This Steven Zaillian directed film has traces of the same intelligence he has shown in his previous work as director of “Searching For Bobby Fischer” and as a screenwriter for “Schindler’s List,” but loses its fire-power with scenes of endless courtroom hagglings and what seems like an interminable amount of time spent in giving prep classes on how the court system works.
The big corporations throw their big law firms against his small one, with Grace represented by the arrogant Cheeseman (Norris) and Beatrice by the wily and eccentric Jerome Facher (Duvall). Duvall hams it up with his oddball tics and distracting mannerisms — during a phone conversation with a fellow lawyer, he willfully bounces a ball against the wall. This sets up a battle of David versus Goliath. The film stays on track with the claim that in today’s court system, the odds are rigged against the little guy and that it takes big money to file a law suit against such giants. This is proven when Travolta’s law firm is sucked into the case deeper than what they expected, paying huge expenses to do research to prove contamination, as they all go broke and have to mortgage their homes to keep the case going.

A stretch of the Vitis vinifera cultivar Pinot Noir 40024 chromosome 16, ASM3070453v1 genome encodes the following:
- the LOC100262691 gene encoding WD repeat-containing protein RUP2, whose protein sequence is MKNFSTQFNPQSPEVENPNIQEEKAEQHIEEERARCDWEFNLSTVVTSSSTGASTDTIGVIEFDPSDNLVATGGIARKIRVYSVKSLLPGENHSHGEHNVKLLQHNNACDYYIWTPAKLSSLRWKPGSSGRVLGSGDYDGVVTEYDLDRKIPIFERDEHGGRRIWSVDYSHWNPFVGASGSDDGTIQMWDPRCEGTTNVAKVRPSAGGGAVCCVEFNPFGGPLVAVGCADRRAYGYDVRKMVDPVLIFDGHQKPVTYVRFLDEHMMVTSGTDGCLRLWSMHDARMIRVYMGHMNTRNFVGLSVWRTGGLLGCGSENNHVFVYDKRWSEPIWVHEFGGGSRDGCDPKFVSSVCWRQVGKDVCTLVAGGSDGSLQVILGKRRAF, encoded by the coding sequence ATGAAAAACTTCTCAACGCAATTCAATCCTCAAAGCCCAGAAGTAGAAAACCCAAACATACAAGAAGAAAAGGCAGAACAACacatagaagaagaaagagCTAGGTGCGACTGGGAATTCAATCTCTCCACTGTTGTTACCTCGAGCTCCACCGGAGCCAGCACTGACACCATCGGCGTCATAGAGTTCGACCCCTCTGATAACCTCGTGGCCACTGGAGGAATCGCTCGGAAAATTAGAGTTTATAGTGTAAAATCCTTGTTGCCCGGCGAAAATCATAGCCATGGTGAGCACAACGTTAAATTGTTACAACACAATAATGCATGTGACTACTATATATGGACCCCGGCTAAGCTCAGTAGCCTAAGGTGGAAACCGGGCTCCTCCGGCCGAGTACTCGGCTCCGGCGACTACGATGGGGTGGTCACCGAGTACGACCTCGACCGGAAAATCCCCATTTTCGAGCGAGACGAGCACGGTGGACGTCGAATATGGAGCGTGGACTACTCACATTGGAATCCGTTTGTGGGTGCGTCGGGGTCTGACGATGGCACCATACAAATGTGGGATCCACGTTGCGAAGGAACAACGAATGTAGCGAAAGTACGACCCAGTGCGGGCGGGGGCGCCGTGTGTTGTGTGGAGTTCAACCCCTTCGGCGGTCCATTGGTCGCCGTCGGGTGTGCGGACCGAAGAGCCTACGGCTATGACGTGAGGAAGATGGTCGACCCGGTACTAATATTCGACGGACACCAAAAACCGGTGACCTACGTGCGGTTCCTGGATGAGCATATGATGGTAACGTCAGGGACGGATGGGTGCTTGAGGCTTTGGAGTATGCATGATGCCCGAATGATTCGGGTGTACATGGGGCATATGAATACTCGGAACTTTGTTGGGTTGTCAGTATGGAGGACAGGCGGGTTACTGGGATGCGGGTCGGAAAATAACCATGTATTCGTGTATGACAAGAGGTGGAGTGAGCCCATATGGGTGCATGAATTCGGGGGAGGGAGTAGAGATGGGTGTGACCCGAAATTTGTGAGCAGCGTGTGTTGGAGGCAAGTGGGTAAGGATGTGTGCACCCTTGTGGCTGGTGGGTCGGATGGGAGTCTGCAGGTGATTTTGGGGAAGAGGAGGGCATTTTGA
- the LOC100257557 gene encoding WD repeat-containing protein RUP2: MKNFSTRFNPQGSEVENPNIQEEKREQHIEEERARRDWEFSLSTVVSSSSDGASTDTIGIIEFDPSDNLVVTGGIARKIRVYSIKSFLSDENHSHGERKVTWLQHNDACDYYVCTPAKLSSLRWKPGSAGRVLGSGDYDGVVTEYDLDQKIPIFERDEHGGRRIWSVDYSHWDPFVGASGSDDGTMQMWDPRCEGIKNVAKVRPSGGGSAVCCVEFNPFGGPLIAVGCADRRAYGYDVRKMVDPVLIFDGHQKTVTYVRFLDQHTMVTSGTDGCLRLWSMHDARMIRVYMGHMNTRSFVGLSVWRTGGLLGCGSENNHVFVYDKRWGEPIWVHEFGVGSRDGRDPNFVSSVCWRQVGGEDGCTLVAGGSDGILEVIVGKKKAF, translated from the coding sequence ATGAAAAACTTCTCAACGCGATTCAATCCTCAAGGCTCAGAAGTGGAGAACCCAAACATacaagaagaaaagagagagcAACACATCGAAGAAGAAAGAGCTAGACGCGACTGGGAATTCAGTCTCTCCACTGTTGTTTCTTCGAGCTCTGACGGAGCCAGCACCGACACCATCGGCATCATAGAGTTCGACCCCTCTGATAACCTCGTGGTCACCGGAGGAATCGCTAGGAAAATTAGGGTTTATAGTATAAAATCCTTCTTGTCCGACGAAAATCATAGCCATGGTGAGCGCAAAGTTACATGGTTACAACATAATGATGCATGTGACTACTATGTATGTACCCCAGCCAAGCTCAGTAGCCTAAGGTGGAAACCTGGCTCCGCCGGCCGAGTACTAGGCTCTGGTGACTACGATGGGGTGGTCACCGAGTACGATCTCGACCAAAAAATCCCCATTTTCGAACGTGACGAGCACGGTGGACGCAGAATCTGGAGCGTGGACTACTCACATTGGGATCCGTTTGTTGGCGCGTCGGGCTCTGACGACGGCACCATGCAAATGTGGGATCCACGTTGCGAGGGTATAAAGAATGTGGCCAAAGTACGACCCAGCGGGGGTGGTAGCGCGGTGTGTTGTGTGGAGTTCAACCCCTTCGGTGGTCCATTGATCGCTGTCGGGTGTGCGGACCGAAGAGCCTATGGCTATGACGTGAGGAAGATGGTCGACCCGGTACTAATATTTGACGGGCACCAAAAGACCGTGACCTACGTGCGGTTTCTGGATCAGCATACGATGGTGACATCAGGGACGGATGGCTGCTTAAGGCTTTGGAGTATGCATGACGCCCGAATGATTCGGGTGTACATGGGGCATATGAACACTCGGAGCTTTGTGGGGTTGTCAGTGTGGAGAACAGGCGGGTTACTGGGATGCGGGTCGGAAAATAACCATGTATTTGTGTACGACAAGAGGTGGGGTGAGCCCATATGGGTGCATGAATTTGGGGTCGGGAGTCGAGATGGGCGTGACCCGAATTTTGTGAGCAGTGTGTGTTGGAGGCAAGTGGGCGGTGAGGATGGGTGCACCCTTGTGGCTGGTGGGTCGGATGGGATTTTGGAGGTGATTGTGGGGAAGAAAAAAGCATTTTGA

The supporting players all have limited roles compared to the two gunslingers, Travolta and Duvall, but perform admirably. William H. Macy is on the Travolta team and makes it plain he’s along only for the money, with him handling the financial matters. But, Macy cracks from the strain of going belly-up. The others in the firm, Tony Shalhoub and Zeljko Ivanek, follow their leader Travolta until they see he actually believes in his clients and they thereby desert him. Dan Hedaya is the tannery owner who lies on the stand and can’t be shaken from his lie until the case is appealed by the EPA. John Lithgow is the judge who sides with his big business friends. James Gandolfini is the only witness who works at the site of W.R. Grace willing to take a chance and tell what he knows. Sydney Pollack is the arrogant head of W.R. Grace who won’t talk business with Travolta when he invites him to the Harvard club, but will only talk shop when he’s back at his office and he can put his feet up on the table. Anne Anderson is the gentle Woburn local who is alarmed that her son died of leukemia and initiated the lawsuit to protect others in the community, as her persistence finally won out.